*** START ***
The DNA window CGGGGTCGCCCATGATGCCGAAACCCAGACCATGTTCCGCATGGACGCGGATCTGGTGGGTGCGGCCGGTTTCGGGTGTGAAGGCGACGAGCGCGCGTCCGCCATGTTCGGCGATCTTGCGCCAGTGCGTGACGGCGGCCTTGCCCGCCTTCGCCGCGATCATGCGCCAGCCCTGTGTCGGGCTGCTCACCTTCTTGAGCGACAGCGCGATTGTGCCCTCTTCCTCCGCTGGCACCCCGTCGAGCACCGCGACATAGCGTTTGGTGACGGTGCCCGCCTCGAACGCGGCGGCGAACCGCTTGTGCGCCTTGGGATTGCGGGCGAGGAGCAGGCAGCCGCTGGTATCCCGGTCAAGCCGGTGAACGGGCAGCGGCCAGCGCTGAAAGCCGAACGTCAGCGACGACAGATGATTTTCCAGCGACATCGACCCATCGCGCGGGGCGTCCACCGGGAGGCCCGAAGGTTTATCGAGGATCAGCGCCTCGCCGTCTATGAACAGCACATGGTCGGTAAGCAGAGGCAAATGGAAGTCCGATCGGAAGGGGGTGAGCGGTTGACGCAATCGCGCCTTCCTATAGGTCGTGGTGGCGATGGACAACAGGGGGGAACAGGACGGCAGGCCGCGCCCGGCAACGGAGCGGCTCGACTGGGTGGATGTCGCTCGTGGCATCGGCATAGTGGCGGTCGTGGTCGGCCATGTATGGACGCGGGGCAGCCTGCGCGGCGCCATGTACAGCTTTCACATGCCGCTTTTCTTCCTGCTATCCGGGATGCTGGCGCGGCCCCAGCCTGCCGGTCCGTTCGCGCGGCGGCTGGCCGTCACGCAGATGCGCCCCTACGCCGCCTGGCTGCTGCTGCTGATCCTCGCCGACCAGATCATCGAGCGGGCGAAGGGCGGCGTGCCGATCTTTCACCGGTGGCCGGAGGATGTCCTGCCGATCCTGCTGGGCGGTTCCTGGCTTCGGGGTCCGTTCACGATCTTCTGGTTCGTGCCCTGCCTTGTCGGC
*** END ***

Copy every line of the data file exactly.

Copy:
The DNA window CGGGGTCGCCCATGATGCCGAAACCCAGACCATGTTCCGCATGGACGCGGATCTGGTGGGTGCGGCCGGTTTCGGGTGTGAAGGCGACGAGCGCGCGTCCGCCATGTTCGGCGATCTTGCGCCAGTGCGTGACGGCGGCCTTGCCCGCCTTCGCCGCGATCATGCGCCAGCCCTGTGTCGGGCTGCTCACCTTCTTGAGCGACAGCGCGATTGTGCCCTCTTCCTCCGCTGGCACCCCGTCGAGCACCGCGACATAGCGTTTGGTGACGGTGCCCGCCTCGAACGCGGCGGCGAACCGCTTGTGCGCCTTGGGATTGCGGGCGAGGAGCAGGCAGCCGCTGGTATCCCGGTCAAGCCGGTGAACGGGCAGCGGCCAGCGCTGAAAGCCGAACGTCAGCGACGACAGATGATTTTCCAGCGACATCGACCCATCGCGCGGGGCGTCCACCGGGAGGCCCGAAGGTTTATCGAGGATCAGCGCCTCGCCGTCTATGAACAGCACATGGTCGGTAAGCAGAGGCAAATGGAAGTCCGATCGGAAGGGGGTGAGCGGTTGACGCAATCGCGCCTTCCTATAGGTCGTGGTGGCGATGGACAACAGGGGGGAACAGGACGGCAGGCCGCGCCCGGCAACGGAGCGGCTCGACTGGGTGGATGTCGCTCGTGGCATCGGCATAGTGGCGGTCGTGGTCGGCCATGTATGGACGCGGGGCAGCCTGCGCGGCGCCATGTACAGCTTTCACATGCCGCTTTTCTTCCTGCTATCCGGGATGCTGGCGCGGCCCCAGCCTGCCGGTCCGTTCGCGCGGCGGCTGGCCGTCACGCAGATGCGCCCCTACGCCGCCTGGCTGCTGCTGCTGATCCTCGCCGACCAGATCATCGAGCGGGCGAAGGGCGGCGTGCCGATCTTTCACCGGTGGCCGGAGGATGTCCTGCCGATCCTGCTGGGCGGTTCCTGGCTTCGGGGTCCGTTCACGATCTTCTGGTTCGTGCCCTGCCTTGTCGGC